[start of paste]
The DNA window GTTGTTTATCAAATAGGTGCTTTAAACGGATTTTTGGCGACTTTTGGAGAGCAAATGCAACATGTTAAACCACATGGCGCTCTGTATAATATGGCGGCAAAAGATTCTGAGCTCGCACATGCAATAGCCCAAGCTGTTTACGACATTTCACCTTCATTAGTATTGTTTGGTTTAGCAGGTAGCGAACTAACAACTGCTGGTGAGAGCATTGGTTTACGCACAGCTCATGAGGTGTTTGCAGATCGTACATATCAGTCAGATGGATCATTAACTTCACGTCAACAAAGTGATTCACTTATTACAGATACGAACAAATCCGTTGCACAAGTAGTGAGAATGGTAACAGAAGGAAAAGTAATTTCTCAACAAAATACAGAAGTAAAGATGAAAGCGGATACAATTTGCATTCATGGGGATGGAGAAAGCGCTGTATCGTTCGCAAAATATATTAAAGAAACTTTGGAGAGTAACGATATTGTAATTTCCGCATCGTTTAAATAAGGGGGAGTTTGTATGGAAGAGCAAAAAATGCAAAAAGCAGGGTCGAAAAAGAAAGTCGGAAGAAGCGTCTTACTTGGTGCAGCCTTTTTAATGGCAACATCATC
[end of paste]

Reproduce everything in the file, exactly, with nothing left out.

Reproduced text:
The DNA window GTTGTTTATCAAATAGGTGCTTTAAACGGATTTTTGGCGACTTTTGGAGAGCAAATGCAACATGTTAAACCACATGGCGCTCTGTATAATATGGCGGCAAAAGATTCTGAGCTCGCACATGCAATAGCCCAAGCTGTTTACGACATTTCACCTTCATTAGTATTGTTTGGTTTAGCAGGTAGCGAACTAACAACTGCTGGTGAGAGCATTGGTTTACGCACAGCTCATGAGGTGTTTGCAGATCGTACATATCAGTCAGATGGATCATTAACTTCACGTCAACAAAGTGATTCACTTATTACAGATACGAACAAATCCGTTGCACAAGTAGTGAGAATGGTAACAGAAGGAAAAGTAATTTCTCAACAAAATACAGAAGTAAAGATGAAAGCGGATACAATTTGCATTCATGGGGATGGAGAAAGCGCTGTATCGTTCGCAAAATATATTAAAGAAACTTTGGAGAGTAACGATATTGTAATTTCCGCATCGTTTAAATAAGGGGGAGTTTGTATGGAAGAGCAAAAAATGCAAAAAGCAGGGTCGAAAAAGAAAGTCGGAAGAAGCGTCTTACTTGGTGCAGCCTTTTTAATGGCAACATCATC